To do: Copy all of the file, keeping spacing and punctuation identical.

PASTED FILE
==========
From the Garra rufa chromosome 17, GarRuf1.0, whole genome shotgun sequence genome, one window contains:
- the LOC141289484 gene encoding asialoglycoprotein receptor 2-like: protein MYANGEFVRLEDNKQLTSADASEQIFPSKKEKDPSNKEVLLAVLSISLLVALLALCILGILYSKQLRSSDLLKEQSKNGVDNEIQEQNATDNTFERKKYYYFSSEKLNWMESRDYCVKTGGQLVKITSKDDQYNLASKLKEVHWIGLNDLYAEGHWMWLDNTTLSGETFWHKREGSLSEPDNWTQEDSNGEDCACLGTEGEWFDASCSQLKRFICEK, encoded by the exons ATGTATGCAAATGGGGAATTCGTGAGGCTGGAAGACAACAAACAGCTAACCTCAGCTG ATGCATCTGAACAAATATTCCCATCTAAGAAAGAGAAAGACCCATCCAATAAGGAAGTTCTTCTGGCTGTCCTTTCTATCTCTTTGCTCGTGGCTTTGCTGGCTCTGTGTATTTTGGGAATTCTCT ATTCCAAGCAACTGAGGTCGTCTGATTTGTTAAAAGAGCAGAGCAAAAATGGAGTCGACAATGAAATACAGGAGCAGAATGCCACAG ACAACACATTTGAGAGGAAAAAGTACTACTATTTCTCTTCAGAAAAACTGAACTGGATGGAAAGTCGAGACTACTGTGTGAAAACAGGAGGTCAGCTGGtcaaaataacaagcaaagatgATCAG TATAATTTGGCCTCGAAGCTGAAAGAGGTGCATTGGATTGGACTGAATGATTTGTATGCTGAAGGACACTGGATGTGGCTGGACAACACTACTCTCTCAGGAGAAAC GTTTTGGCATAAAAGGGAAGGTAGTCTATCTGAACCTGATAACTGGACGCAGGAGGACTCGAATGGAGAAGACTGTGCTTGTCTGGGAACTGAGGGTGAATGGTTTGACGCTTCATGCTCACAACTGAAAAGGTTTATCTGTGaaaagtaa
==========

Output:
From the Garra rufa chromosome 17, GarRuf1.0, whole genome shotgun sequence genome, one window contains:
- the LOC141289484 gene encoding asialoglycoprotein receptor 2-like: protein MYANGEFVRLEDNKQLTSADASEQIFPSKKEKDPSNKEVLLAVLSISLLVALLALCILGILYSKQLRSSDLLKEQSKNGVDNEIQEQNATDNTFERKKYYYFSSEKLNWMESRDYCVKTGGQLVKITSKDDQYNLASKLKEVHWIGLNDLYAEGHWMWLDNTTLSGETFWHKREGSLSEPDNWTQEDSNGEDCACLGTEGEWFDASCSQLKRFICEK, encoded by the exons ATGTATGCAAATGGGGAATTCGTGAGGCTGGAAGACAACAAACAGCTAACCTCAGCTG ATGCATCTGAACAAATATTCCCATCTAAGAAAGAGAAAGACCCATCCAATAAGGAAGTTCTTCTGGCTGTCCTTTCTATCTCTTTGCTCGTGGCTTTGCTGGCTCTGTGTATTTTGGGAATTCTCT ATTCCAAGCAACTGAGGTCGTCTGATTTGTTAAAAGAGCAGAGCAAAAATGGAGTCGACAATGAAATACAGGAGCAGAATGCCACAG ACAACACATTTGAGAGGAAAAAGTACTACTATTTCTCTTCAGAAAAACTGAACTGGATGGAAAGTCGAGACTACTGTGTGAAAACAGGAGGTCAGCTGGtcaaaataacaagcaaagatgATCAG TATAATTTGGCCTCGAAGCTGAAAGAGGTGCATTGGATTGGACTGAATGATTTGTATGCTGAAGGACACTGGATGTGGCTGGACAACACTACTCTCTCAGGAGAAAC GTTTTGGCATAAAAGGGAAGGTAGTCTATCTGAACCTGATAACTGGACGCAGGAGGACTCGAATGGAGAAGACTGTGCTTGTCTGGGAACTGAGGGTGAATGGTTTGACGCTTCATGCTCACAACTGAAAAGGTTTATCTGTGaaaagtaa